Personally I think every household should have one spouse staying home taking care of the household duties. It really takes the stress out of my home life and look forward to coming home because I know I don’t have to worry about anything. I can just relax and unwind. I realize that in unrealistic, but I hardly think you are less of a person for staying home. Stayin home IS a full time job with or without kids.

Of course we do have two incomes coming in. I don’t really understand when people say they would feel awkward spending their FI’s money. We pool all our money. It is OUR money. We both get an allowance every week of what we can blow our money on and everything else goes into household and savings. If I didn’t have a job it would still be our money, We just wouldn’t get as big of an allowance.

Post # 55
Member
3586 posts
Sugar bee

A stay at home wife- no. A stay at home mom- yes. If a woman is able bodied and can go to work and there are no kids in the picture…she needs to go to work. but that’s just my personal view. No one knows what could happen. He could lose his job or die earlier rather than later.

I’d rather save money for just in case and for future kids, not to live off of.

Post # 56
Member
2867 posts
Sugar bee

For the naysayers, it’s about happiness.  If your Fiance or Husband doesn’t mind and actually encourages you to stay home, if you have been stressed out at work or don’t enjoy your career, and if you have the finances, then staying at home is a good thing.  Oh and college isn’t just about getting a career, it’s about experiencing things wouldn’t normally have if you didn’t attend…just ask a general studies or liberal arts major.  Unless they’re planning on going to graduate school, they probably won’t end up in a career related to their major.  So college is not a waste.  I think filling your time with classes and volunteering is an excellent experience and definitely needed.  Oh and about setting an example to our children, I used to think that being a stay at home mom wasn’t a job…however, it is.  I think it’s the hardest job.  You have to educate and take care of the future beings that will be taking care of us when we’re way past retirement age.  Plus, I really think it’s rewarding to see your child grow before you.  I think it’s great that women want to work and have a family, I know I couldn’t do everything I want with my (future) children if I was working full time.  I also believe that I can encourage my children to make their own choices on the matter, I’ll still love and support them if they want to make a career for themselves.  It’s their choice.  For me, I want to do something that drives and makes me passionate.  Children and perhaps nursing make me passionate.  I found that the entire time I’m in college I am expected to study something that would make me lots of money and get me a career, that someone else would watch my children.  While I still need to work for awhile, I look forward to the day my Fiance, then Husband, gets a job and I can stay home with our future children.  Plus, I look forward to a career-change once my children go off to school. 🙂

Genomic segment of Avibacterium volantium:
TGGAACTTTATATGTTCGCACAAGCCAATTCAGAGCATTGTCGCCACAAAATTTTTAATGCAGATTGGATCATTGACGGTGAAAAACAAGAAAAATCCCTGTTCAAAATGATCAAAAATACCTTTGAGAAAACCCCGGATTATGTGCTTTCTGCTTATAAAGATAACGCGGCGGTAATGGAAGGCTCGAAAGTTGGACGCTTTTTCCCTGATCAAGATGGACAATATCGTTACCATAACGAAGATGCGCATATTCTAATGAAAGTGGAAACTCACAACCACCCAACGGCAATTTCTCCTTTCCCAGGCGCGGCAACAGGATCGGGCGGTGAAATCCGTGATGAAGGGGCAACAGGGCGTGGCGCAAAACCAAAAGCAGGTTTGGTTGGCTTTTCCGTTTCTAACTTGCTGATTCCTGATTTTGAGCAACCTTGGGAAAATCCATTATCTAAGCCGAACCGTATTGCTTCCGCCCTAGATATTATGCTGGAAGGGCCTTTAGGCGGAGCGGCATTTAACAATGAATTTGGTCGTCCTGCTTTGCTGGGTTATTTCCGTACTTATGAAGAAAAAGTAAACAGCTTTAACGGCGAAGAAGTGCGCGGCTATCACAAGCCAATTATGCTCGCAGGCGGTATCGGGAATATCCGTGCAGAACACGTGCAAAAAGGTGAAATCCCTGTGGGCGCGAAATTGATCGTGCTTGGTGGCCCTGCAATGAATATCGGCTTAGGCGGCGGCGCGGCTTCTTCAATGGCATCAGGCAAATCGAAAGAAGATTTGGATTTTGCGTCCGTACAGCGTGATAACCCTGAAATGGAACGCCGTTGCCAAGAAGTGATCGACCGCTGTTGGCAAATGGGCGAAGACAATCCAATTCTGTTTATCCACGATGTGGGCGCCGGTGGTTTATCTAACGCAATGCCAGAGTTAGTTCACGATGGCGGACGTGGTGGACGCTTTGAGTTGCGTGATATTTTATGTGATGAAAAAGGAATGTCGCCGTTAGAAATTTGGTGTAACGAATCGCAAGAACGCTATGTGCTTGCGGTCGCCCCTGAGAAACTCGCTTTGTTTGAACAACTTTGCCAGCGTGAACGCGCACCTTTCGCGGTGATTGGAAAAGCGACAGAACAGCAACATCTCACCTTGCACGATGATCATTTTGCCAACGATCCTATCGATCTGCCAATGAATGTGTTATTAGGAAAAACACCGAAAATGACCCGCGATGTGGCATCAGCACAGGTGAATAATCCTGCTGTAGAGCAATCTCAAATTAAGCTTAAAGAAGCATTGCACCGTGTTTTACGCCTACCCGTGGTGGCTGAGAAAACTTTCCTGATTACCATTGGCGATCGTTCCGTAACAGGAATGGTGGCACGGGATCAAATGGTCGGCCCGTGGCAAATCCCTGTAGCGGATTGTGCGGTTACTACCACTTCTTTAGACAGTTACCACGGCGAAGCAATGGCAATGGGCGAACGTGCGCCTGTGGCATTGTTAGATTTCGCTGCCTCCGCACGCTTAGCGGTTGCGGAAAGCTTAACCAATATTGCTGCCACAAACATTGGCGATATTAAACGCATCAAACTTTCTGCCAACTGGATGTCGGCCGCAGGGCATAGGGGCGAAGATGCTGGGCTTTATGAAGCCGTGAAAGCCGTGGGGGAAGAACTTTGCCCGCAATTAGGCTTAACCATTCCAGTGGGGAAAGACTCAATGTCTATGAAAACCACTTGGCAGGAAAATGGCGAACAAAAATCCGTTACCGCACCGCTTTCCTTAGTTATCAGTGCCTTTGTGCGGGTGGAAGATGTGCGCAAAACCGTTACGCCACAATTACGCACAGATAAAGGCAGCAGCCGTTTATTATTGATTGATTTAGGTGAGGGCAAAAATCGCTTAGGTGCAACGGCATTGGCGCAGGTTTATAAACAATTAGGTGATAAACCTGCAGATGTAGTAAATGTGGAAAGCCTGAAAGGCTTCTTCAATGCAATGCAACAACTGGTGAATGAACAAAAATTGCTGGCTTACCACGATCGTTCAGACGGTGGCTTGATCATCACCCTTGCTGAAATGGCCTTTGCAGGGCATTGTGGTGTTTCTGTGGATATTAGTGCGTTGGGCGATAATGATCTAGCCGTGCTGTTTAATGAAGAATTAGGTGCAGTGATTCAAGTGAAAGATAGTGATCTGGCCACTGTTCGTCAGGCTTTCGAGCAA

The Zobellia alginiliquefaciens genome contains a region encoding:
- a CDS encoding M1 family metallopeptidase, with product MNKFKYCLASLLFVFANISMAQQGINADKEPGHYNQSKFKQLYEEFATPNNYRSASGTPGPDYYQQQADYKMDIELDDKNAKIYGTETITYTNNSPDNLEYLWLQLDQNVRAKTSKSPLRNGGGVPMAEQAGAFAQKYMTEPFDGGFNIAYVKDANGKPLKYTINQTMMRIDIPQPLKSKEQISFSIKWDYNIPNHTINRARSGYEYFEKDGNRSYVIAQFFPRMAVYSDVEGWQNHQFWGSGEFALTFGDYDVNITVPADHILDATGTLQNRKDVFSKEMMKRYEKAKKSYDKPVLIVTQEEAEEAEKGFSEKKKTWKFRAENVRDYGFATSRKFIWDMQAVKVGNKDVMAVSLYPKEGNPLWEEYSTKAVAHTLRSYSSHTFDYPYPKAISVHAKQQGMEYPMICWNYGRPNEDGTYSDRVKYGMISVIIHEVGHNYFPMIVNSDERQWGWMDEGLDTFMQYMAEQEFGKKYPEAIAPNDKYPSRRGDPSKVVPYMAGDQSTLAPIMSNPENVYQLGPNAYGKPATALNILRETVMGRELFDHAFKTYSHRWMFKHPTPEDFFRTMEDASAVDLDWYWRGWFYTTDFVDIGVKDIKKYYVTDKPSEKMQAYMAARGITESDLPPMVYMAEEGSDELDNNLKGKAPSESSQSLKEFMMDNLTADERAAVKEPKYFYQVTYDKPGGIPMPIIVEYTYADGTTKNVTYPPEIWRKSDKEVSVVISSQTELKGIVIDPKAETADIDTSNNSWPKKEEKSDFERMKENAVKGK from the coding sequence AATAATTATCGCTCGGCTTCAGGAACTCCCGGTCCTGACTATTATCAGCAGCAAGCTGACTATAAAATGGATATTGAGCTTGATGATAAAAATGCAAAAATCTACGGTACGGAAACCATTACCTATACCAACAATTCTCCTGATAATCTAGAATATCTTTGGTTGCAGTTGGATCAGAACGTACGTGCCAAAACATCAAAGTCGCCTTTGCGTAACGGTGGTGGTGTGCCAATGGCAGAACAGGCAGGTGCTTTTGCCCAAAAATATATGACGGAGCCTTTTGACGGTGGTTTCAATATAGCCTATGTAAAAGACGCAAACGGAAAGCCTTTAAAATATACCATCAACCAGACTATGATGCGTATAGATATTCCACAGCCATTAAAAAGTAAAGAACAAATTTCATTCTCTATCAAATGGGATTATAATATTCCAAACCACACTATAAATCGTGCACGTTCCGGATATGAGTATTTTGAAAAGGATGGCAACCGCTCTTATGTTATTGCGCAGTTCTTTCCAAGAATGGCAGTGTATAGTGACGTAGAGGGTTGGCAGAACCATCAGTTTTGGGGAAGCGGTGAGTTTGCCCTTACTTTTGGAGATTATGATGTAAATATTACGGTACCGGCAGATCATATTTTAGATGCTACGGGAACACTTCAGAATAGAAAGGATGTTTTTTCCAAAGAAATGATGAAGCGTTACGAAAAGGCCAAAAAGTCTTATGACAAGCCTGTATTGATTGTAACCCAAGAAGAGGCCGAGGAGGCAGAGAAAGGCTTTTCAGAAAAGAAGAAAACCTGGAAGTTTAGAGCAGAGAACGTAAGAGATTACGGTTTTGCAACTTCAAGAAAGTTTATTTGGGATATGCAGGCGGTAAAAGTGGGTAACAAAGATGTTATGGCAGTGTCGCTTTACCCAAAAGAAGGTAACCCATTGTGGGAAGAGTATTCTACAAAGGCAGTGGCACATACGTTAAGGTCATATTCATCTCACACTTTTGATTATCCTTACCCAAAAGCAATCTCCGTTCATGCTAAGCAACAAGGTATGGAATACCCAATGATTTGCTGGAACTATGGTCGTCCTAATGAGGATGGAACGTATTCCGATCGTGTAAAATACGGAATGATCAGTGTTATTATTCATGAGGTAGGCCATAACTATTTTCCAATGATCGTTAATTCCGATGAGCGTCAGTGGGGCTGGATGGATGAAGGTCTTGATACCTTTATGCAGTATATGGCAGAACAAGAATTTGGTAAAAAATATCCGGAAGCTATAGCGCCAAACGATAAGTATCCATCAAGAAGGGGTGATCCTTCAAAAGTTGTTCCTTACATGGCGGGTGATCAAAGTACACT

Post # 57
Member
761 posts
Busy bee
  • Wedding: January 2011